Republicans have retaken the U.S. Senate and increased their majority in the U.S. House. Michael Tanner of the Cato Institute argues in his latest National Review Online column that this electoral win does not mark the end of the story.

[T]here are several things that we can we take away from this election.

Voters have not fallen in love with Republicans. A win is a win is a win. Still, Republicans will be making a mistake if they interpret this election as an endorsement of the Republican agenda. There is no doubt that this was a clear repudiation of President Obama and his agenda. But the Republican agenda — what exactly is that? Moreover, polls show that, as Rand Paul indelicately put it, the Republican brand still “sucks.” Even as they were pulling the lever for GOP candidates, voters held an unfavorable opinion of the Republican party, by 53 to 36 percent. It does appear that, by backing away from or downplaying their stance on divisive social issues, Republicans were able to improve their standing with women, young people, and even Hispanics, but the party’s long-term demographic problems remain. If Republicans want to build on last night’s success, particularly for 2016, they will have to come up with a positive agenda, and prove that they can govern without surrendering on basic principles. That’s a tough order.

Obamacare is not getting more popular. Throughout the fall, Democrats and the media have asserted that Obamacare was no longer an issue. Headlines like “Obamacare Losing Power as a Campaign Weapon” and “Repeal of Health Law, Once Central to G.O.P., Is Side Issue in Campaigns” from the New York Times became staples of the election coverage. In reality, however, opposition to Obamacare was a major issue for nearly every winning Republican candidate. In fact, Republicans ran more campaign ads about Obamacare than any other issue — more than 160,000, according to the Wesleyan Media Project. Since Labor Day alone, Republicans ran more than 51,000 anti-Obamacare ads. There is a reason for that: The RealClearPolitics average of polls shows the voters have an unfavorable opinion of the law by a 13.5 point margin. The health-care law is unlikely to be repealed in the next two years, but the evidence suggests that it will be an albatross for Democrats for some time to come.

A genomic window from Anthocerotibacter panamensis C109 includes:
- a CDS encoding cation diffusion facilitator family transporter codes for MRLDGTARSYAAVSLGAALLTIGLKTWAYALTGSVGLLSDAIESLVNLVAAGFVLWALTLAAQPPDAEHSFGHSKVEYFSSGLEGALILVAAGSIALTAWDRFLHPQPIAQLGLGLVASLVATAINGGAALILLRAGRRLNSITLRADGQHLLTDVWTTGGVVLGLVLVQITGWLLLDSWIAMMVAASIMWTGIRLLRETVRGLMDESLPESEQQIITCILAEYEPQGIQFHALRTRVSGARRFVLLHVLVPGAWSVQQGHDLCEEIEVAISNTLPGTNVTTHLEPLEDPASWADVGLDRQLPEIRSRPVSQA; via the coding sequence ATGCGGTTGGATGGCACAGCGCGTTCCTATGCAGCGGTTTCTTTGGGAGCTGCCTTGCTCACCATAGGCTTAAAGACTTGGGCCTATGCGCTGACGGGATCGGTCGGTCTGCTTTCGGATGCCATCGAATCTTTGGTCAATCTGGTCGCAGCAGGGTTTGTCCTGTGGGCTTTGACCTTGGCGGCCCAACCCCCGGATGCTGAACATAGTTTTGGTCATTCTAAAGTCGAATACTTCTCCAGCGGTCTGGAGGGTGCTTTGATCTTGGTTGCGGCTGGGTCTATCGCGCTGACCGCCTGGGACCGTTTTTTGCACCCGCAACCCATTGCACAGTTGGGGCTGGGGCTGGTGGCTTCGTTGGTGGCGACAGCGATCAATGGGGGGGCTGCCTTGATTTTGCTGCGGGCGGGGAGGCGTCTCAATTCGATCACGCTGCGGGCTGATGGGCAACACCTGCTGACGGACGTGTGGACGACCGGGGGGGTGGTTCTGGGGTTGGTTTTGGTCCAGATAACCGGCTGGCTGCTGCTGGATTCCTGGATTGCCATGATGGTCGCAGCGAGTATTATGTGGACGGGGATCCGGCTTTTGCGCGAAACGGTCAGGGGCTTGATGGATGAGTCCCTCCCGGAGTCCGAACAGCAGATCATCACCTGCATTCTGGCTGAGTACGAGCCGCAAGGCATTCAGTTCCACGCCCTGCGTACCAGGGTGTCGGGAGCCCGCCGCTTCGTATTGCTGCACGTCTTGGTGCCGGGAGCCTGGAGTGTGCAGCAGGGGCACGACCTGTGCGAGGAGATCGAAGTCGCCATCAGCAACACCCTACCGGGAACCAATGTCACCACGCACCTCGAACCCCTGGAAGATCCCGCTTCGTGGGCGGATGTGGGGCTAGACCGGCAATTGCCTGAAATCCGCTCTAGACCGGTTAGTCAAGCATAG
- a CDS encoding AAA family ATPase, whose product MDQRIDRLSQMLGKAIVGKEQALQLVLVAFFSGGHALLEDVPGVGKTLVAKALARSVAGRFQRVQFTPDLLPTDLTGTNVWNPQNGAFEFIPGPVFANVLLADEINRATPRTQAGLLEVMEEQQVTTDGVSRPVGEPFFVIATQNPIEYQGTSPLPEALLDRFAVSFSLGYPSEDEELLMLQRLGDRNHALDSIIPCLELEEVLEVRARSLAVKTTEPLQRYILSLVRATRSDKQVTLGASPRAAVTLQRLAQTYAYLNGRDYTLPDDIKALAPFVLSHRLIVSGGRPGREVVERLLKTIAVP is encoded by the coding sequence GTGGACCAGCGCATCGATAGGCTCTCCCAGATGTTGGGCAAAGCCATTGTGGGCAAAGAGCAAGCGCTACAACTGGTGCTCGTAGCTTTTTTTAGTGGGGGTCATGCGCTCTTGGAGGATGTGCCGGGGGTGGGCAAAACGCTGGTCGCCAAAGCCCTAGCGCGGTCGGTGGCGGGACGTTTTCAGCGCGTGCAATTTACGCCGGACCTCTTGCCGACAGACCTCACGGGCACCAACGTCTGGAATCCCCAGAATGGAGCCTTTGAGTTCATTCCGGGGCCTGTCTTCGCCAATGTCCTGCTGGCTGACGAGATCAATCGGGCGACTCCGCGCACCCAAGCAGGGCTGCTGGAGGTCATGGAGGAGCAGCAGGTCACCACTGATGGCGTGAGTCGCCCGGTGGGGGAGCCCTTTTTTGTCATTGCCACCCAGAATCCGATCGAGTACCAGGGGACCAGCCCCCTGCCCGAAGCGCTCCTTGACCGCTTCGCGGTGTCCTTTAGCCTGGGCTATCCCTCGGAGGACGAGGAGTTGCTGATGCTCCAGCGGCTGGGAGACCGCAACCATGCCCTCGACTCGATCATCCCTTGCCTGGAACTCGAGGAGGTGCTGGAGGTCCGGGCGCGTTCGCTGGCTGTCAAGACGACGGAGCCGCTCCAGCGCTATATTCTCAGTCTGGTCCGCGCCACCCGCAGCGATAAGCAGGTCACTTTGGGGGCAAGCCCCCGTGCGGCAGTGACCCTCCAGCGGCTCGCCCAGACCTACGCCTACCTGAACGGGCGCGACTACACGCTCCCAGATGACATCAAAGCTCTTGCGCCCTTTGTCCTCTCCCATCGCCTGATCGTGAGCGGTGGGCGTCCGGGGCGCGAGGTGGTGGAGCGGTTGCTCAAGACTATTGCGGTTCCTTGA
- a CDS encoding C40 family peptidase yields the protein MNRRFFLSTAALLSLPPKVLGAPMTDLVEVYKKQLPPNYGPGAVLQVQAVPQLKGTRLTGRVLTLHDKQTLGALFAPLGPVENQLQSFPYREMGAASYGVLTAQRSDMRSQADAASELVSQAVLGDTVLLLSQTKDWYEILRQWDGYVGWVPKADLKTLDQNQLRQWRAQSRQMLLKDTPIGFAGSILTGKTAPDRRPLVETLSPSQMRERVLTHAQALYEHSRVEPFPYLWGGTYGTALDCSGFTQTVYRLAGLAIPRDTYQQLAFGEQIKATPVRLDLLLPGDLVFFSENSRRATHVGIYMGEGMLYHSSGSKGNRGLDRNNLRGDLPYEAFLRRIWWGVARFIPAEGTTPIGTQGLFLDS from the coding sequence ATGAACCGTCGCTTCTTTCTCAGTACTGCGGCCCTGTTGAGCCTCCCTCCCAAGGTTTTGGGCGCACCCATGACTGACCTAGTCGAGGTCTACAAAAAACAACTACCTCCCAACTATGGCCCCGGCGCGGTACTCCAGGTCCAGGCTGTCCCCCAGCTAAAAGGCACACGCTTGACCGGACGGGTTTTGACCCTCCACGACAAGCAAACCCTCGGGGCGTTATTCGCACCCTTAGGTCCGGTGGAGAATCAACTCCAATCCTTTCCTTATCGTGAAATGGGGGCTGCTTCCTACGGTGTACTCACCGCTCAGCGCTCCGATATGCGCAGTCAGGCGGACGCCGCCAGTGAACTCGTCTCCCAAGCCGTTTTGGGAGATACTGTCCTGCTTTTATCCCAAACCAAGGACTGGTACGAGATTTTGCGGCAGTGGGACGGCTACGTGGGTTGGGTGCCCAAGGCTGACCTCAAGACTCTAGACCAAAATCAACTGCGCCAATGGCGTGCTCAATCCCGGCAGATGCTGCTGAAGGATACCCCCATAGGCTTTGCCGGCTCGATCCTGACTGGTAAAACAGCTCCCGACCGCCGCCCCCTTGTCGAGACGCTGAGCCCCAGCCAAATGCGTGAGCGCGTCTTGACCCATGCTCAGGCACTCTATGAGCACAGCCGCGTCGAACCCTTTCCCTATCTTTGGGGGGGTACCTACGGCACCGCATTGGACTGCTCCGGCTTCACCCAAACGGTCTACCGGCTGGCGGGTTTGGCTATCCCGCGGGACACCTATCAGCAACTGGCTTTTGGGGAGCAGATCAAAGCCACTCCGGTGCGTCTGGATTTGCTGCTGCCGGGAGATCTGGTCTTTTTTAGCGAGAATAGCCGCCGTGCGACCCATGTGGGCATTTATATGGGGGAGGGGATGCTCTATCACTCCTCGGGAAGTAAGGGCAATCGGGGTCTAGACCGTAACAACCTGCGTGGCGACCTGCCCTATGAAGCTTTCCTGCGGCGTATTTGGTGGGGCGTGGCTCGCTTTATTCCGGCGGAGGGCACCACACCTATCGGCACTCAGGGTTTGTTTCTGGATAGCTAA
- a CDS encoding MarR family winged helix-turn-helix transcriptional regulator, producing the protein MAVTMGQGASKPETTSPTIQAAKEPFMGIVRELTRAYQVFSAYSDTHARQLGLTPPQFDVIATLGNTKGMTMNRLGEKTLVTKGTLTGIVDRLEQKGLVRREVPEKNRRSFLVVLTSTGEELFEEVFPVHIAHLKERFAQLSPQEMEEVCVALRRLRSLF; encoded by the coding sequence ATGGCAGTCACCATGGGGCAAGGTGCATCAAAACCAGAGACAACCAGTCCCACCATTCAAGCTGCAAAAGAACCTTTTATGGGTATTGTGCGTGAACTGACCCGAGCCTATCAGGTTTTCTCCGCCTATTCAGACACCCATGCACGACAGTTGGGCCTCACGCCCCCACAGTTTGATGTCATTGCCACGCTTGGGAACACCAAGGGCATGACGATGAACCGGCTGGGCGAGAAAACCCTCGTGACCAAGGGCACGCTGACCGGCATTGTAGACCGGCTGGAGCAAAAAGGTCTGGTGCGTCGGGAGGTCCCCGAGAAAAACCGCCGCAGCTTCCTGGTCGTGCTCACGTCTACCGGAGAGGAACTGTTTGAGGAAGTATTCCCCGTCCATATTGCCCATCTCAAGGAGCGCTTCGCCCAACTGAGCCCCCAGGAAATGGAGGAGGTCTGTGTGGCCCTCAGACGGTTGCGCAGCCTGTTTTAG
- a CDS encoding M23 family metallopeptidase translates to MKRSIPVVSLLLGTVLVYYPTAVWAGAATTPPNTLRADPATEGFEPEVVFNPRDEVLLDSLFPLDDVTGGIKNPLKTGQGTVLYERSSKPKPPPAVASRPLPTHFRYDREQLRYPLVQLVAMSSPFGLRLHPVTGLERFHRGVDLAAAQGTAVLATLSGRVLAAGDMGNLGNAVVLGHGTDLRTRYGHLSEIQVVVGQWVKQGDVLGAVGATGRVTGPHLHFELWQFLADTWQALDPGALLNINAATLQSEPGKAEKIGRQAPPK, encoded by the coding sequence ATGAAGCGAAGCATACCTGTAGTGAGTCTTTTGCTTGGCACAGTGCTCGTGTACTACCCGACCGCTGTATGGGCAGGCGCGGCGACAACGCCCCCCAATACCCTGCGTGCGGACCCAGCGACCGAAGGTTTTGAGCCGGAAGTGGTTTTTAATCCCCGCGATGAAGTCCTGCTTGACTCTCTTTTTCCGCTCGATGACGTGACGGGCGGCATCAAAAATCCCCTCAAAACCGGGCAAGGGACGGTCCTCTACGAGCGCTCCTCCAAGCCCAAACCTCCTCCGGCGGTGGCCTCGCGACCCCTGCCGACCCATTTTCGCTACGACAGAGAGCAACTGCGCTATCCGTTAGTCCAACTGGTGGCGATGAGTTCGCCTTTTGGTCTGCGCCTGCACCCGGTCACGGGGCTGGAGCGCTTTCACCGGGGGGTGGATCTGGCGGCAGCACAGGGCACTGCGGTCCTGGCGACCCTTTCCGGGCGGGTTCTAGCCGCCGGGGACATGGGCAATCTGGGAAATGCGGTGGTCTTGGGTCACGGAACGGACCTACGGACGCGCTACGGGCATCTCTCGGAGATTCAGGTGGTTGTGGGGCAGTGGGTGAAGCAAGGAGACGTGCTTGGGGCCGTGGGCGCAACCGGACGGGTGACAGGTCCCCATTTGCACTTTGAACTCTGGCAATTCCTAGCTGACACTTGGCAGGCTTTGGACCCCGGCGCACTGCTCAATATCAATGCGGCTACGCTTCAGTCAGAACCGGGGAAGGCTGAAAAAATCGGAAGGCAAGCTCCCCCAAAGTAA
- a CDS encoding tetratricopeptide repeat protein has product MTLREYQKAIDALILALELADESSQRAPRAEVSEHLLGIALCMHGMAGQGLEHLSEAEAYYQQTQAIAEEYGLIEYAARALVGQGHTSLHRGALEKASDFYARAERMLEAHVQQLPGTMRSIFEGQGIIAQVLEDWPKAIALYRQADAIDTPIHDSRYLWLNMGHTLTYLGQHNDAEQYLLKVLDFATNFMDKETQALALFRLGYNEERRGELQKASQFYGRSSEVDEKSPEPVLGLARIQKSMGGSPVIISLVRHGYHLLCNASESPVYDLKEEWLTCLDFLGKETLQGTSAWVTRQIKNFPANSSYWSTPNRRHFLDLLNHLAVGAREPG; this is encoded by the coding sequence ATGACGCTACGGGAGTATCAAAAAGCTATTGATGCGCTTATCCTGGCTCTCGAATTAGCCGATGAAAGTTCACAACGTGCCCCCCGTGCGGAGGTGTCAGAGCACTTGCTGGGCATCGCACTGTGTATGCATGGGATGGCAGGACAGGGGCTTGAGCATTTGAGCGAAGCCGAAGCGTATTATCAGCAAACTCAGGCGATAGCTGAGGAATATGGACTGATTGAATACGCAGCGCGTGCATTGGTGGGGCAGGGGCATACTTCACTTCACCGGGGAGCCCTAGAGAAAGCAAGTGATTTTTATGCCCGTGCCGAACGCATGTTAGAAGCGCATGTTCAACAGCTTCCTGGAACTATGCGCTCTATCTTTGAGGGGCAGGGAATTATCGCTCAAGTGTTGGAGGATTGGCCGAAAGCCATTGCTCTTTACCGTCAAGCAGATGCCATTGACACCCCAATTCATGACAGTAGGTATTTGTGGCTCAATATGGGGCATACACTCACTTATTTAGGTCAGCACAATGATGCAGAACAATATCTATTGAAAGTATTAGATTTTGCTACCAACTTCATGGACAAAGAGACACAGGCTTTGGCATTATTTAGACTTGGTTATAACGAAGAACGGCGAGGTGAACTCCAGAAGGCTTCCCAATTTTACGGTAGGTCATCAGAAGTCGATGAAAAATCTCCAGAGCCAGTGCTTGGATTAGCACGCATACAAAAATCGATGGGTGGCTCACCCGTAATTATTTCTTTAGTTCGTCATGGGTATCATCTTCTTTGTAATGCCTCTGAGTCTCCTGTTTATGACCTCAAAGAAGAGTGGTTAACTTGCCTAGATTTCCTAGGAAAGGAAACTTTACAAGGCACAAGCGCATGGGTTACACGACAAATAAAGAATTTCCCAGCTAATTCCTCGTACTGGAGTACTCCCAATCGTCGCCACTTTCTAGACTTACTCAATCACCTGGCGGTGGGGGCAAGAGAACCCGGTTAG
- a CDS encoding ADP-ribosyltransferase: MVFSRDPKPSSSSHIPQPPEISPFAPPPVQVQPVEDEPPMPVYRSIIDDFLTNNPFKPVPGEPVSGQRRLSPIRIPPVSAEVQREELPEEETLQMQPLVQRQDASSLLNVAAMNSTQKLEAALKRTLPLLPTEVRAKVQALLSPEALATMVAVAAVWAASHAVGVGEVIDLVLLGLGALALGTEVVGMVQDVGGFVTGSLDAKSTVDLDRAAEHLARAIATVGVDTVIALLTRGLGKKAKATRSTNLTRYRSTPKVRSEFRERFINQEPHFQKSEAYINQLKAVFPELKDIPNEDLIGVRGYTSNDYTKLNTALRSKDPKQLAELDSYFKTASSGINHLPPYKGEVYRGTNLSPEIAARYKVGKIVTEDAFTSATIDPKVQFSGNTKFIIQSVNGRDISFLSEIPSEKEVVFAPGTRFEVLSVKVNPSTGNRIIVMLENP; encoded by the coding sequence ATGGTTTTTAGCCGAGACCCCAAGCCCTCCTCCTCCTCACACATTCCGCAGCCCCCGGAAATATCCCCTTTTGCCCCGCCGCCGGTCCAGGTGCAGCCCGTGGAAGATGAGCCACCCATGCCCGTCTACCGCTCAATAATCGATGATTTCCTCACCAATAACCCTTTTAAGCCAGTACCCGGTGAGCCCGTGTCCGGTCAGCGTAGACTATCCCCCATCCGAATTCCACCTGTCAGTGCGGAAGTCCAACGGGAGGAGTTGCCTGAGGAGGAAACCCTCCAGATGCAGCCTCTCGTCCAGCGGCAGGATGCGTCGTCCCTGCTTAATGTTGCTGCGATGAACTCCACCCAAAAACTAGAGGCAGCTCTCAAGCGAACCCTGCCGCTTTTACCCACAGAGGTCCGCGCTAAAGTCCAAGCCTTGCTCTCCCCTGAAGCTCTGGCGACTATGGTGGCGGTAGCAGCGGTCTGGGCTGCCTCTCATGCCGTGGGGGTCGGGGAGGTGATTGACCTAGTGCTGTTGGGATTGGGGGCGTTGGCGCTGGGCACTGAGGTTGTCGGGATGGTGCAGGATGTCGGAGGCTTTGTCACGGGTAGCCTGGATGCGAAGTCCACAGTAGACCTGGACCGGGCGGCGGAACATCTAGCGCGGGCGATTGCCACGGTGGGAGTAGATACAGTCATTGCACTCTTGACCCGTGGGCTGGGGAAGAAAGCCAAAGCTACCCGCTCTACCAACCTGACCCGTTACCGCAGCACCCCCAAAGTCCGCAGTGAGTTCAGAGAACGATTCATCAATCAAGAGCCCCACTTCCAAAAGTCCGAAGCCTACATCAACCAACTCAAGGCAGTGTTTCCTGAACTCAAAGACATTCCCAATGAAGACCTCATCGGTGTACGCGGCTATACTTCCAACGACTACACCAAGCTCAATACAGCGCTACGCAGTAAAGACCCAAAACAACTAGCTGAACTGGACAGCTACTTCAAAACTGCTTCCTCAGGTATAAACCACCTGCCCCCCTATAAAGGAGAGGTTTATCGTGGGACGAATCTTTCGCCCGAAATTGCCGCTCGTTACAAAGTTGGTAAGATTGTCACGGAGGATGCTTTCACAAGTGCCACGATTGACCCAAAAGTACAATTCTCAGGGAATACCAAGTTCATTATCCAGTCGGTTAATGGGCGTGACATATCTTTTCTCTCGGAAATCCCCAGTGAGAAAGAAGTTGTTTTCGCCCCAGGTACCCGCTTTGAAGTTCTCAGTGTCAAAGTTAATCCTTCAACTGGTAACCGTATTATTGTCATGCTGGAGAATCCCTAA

Follow the link above to learn why Tanner also believes this week’s election results were very good for U.S. Sen. Rand Paul, why Paul’s Kentucky colleague Mitch McConnell “will not be a happy camper,” and why the 2016 Iowa caucuses will play a major role in next year’s congressional debates.